Weskan, Hoxie win sub-state championships

The Class 1A Northwest Sub-State Volleyball Tournament was held at Western Plains High School in Ransom, Kan., on Saturday. A total of eight sub-states were held throughout the state.

The day’s competition was split into two separate sub-states. The Weskan Coyotes and the Hoxie Indians came away with berths to the State Volleyball Tournament, which is being held Oct. 30-31 at Fort Hays State University in Hays, Kan.

The first sub-state had Natoma, Grainfield-Wheatland-Grinnell, Sylvan Grove and Weskan battling.

Weskan entered the tournament as a No. 6 seed and defeated No. 3-seed Sylvan Grove Mustangs in a two-set upset, but the wins weren’t easy.

In the first set of the match, Sylvan Grove had an early lead, but Weskan came back and squeaked out a 25-22 victory.

Neither team played sharp volleyball during the second set, but Weskan had momentum from the first win, and the team’s strong hitting and tough spikes carried them to a 25-15 victory and put them into the championship match against the No. 7-seed Grainfield-Wheatland-Grinnell Thunderhawks.

The Thunderhawks made it to the prize-round of the sub-state by downing the No. 2-seed Natoma Tigers in two sets.

Natoma’s upset loss was start with a back-and-forth defeat. The first set could have easily gone to either team, but Wheatland pulled it out 25-20.

The second set, however, saw Wheatland grab control early and maintain it for the duration. Natoma’s 5-foot-9 junior Bailey Pfortmiller was visibly frustrated that she couldn’t get her spikes down.

The Tigers did make a 7-0 run to attempt to catch the Thunderhawks, but the damage was done. Wheatland won 25-17.

This set up the championship bout between Wheatland and Weskan.

In true championship fashion, the match went to three sets.

For the first set, Wheatland came out strong having been able to rest during the Sylvan Grove and Weskan match.

The Thunderhawks put down laser-beam-precise spikes and played with intensity.

Weskan also fought hard, but five missed serves compared to Wheatland’s one missed serve hurt the Coyotes.

Wheatland won 25-17.

Weskan woke up for the second set, though.

The Coyotes took control early and made perfect sets and sold spikes that the Thunderhawks couldn’t defend against.

Weskan tied the match by wining the second set 25-16.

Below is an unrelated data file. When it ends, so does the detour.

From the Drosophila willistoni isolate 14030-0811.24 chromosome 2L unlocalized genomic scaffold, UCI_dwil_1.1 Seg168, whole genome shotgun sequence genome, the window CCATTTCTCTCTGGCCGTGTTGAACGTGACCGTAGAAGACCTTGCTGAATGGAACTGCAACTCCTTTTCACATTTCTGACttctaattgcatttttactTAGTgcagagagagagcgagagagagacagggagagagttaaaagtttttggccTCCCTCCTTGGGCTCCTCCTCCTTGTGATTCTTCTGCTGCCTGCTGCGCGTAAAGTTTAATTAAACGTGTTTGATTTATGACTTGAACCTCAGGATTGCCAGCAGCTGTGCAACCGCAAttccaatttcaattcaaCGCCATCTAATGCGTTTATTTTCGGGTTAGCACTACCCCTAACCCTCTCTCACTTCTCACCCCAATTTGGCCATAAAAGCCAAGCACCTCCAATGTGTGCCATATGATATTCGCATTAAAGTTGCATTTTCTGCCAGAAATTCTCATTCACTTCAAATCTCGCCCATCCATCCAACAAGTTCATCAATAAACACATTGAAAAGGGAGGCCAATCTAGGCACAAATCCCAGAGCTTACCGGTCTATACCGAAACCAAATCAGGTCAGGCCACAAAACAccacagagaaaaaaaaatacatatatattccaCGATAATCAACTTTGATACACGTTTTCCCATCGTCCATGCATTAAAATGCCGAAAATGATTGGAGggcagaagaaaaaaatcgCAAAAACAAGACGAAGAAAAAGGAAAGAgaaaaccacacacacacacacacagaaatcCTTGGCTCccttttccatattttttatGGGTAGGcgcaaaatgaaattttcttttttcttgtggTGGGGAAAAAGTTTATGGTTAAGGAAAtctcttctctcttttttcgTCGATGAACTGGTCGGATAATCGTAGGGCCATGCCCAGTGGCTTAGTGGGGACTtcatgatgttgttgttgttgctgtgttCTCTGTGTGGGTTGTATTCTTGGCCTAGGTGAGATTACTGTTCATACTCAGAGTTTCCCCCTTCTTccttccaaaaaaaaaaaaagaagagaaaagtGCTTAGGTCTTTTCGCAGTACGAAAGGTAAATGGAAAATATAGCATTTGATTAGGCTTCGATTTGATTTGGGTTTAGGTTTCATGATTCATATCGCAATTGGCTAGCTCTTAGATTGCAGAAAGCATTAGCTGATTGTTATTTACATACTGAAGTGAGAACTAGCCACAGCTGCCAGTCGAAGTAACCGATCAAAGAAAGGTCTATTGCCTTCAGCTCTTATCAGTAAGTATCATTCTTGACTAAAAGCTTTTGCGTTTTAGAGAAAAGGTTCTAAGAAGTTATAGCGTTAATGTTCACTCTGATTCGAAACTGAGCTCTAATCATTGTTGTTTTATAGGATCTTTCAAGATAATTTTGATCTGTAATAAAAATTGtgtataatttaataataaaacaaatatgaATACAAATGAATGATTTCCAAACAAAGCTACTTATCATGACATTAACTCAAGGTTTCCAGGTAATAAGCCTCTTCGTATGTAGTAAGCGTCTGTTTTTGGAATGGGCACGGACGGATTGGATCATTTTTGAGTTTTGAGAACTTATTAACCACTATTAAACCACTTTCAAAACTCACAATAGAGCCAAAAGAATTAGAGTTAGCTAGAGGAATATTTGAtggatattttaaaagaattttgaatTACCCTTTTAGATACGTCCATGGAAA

And so it came down to the final set.

Weskan dominated Wheatland, earning 9 unanswered points at one point during the set.

Wheatland couldn’t defend the Coyote offense, lead by 5-foot-10 senior Payton Walker.

When the dust settled, Weskan had thumped Wheatland 25-14 to earn state playoff berth.

The second sub-state had Sharon Springs-Wallace County, Almena-Northern Valley, Hoxie and Wilson all squaring off.

Before Hoxie made it to the championship match, the No. 4-seed Indians had to get past the No. 5-seed Wilson Dragons.

In the first set, it looked like Hoxie would be heading home after two. The Indians could get thing going and didn’t play as a cohesive unit.

Combine that with the fact Wilson couldn’t miss and had almost zero miscommunications, it wasn’t surprising when the Dragons won 25-21, despite Hoxie’s late resurgence that was simply too little too late.

Hoxie didn’t get down on themselves though and entered the second set ready to play volleyball.

Hoxie quickly jumped out to a 19-1 lead, holding Wilson to just one serve during that stretch of play.

The Wilson Dragons couldn’t do anything with the ball. They self-destructed and only got to serve the ball seven times as Hoxie defeat them 25-8.

The final set was close. Both teams played well, but Wilson couldn’t hold on down the stretch.

Hoxie won 25-20, which put them in the championship round.

The Indians faced the No. 1-seed Sharon Springs Wildcats.

The Wildcats got to the end by defeating the Northern Valley Huskies in two sets.

In the first set, Northern Valley jumped out to an early lead, but Sharon Springs made up the deficit.

The set went back and forth, with both teams hitting hard. Northern Valley had several miscommunications that ultimately led to the loss of 25-22.

Seeing victory within their grasp, the Wildcats fought hard again.

Northern Valley had glimmers of hope for holding on thanks to impressive spikes from 6-foot senior Alison Cole, but the Huskies couldn’t close it out.

Sharon Springs won 25-22 again.

The stage was set.

Sharon Springs versus Hoxie for the chance to play at state.

Going into the match, Sharon Springs was the clear favorite, and they showed it during the first set, winning 26-24.

Both teams played well and it could have gone either way.

Not liking the taste of defeat served up by the Wildcats, Hoxie came out with guns blazing, led by the tenacity of 5-foot-5 junior Shaylinn Kaus.

Sharon Springs communicated well on the court, but they let Hoxie get too far ahead and couldn’t lift themselves out of the hole they dug.

Hoxie won the set 25-22.

Tied at one, both Sharon Springs and Hoxie were poised to become state-bound.

The third set was a close battle and volleyed back and forth.

In the end, though, Hoxie, once again led by Kaus, wanted it more and played with more heart.

Hoxie defeated Sharon Springs 25-22 to earn its berth to the state volleyball tournament.

Throughout the day of volleyball, the crowd was loud and involved, keeping the spirit in the Western Plains High School gym electric.

The state tournament is sure to carry the same atmosphere.

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My name is Todd Vogts. I am an assistant professor of media. I like the color green, riding my motorcycle, and being with my family and friends. A good book is a perfect companion for me any time, and I'm a published author and journalist. Visit my website at www.toddvogts.com and follow me on Twitter at www.twitter.com/toddvogts.